In this dispute, a California orthopedic surgeon alleged that hospitals in northern New Jersey had conspired with the American Academy of Orthopedic Surgeons ("AAOS") to deny him medical staff privileges. The basis of his claim was that these hospitals required a physician to be board certified in order to obtain privileges but that he was prevented from doing so because the AAOS mandates that a physician have clinical privileges at a hospital as a condition of board certification. The lawsuit had been dismissed in federal district court for failure to state a cause of action on which relief could be provided and was on appeal before the 3rd Circuit.
The Court questioned whether the physician had standing in the case because he never actually applied for privileges and therefore was never denied. In response, his attorney argued that the hospitals had informed him upfront that his application would be denied because he was not board certified. The attorney further maintained that if his client applied anyway, the denial would be reportable to the National Practitioner Data Bank which could adversely affect his career. No evidence had been submitted establishing any oral or written agreement between the AAOS and any hospital to impose this certification/credentialing requirement. The AAOS also maintained that alleged economic injury to an individual did not qualify as "antitrust injury" to competition.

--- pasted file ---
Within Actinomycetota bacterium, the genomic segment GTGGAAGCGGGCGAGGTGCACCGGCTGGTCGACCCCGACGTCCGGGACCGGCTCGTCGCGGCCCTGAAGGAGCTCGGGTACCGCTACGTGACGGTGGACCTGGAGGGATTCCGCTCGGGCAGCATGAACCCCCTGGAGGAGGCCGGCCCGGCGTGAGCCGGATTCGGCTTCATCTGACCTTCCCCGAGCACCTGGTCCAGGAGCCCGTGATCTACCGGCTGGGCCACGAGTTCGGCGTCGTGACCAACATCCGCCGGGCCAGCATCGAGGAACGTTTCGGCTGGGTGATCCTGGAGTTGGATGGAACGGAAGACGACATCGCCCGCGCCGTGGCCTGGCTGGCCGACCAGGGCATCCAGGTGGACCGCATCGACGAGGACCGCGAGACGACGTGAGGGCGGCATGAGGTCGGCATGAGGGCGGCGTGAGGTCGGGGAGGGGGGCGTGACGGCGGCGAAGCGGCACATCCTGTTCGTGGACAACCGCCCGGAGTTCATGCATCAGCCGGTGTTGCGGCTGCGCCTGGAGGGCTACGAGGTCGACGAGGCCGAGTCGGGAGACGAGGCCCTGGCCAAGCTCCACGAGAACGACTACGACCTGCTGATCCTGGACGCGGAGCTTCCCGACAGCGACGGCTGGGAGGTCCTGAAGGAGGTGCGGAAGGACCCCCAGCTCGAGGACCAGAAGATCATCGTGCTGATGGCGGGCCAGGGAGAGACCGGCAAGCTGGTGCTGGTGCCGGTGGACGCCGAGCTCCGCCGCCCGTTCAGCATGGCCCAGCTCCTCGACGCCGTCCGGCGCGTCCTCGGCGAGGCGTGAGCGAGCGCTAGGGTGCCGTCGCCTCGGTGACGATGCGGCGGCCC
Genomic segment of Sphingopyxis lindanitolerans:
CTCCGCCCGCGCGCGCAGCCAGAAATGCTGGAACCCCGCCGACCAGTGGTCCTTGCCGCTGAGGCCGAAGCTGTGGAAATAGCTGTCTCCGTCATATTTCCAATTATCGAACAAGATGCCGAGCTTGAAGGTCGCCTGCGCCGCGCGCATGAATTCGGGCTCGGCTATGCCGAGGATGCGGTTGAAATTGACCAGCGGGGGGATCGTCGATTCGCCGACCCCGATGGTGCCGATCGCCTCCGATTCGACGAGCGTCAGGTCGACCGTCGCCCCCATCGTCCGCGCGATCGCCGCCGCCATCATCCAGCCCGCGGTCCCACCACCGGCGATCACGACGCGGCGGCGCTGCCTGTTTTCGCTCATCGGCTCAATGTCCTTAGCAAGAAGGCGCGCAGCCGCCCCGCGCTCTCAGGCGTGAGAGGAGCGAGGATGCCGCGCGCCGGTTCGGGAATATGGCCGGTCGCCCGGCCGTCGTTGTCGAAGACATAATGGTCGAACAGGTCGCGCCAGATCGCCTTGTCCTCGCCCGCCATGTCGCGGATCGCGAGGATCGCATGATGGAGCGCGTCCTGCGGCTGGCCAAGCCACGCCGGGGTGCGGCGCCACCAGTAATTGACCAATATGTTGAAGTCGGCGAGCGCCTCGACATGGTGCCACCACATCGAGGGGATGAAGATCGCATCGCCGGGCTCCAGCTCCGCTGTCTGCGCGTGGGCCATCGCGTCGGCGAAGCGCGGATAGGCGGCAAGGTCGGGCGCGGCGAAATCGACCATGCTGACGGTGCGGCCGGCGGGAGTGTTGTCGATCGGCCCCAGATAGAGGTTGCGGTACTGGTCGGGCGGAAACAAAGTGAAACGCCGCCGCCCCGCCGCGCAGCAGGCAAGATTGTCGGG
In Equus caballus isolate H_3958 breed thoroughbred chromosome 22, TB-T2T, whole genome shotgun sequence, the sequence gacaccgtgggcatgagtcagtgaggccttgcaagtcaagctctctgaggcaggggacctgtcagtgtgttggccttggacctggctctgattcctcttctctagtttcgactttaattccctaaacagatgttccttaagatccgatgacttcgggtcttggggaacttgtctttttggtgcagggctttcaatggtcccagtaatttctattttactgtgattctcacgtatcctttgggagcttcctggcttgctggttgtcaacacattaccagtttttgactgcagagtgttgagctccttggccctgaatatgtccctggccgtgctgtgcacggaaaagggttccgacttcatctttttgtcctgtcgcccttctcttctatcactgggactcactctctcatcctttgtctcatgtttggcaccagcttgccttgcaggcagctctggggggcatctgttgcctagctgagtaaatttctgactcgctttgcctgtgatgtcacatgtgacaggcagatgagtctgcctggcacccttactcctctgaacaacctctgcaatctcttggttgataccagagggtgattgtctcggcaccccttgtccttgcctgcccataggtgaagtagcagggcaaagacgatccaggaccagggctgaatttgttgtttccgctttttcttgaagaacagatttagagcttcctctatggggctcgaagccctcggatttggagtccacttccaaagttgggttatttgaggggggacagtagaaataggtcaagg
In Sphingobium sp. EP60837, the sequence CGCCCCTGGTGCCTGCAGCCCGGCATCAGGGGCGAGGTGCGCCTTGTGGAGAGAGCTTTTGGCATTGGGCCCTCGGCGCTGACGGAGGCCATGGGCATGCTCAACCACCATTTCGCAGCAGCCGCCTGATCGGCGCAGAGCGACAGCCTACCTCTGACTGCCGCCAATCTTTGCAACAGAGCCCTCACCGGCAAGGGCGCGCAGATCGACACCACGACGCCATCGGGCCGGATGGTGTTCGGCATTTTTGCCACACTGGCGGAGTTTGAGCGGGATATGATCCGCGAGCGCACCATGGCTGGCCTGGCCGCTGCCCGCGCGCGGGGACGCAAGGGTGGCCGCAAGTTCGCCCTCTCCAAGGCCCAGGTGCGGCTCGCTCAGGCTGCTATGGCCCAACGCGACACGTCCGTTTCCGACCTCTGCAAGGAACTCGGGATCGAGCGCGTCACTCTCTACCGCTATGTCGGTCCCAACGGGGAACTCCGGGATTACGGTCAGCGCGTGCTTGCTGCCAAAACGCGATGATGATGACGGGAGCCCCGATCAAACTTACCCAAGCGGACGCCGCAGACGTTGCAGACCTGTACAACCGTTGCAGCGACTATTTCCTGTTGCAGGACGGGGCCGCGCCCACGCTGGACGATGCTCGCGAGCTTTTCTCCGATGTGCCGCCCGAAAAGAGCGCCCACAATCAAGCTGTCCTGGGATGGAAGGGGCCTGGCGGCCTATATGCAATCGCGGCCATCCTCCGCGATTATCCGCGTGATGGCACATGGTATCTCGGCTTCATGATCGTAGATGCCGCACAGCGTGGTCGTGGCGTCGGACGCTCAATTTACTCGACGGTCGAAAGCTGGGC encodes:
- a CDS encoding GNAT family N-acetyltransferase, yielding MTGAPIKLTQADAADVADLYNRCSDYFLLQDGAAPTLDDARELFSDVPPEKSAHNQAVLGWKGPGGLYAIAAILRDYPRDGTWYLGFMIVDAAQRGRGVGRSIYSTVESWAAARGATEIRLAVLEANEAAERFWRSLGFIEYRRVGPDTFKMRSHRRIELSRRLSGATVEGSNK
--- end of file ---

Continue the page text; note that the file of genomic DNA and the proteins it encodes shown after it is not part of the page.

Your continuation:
Some important points to keep in mind:
1. Physicians do not have a legal right to obtain medical staff privileges at a hospital.
2. A decision to refuse to give an application or deny an application based on the failure to meet a required qualification, such as board certification, is NOT reportable to the Data Bank.
3. Hospitals have a legal right to deny an application based on reasonable qualification requirements as well as, for example, because the physician is employed by a direct competitor
"That's the problem we've got to face and you've got to help us face it," Judge Jordan said.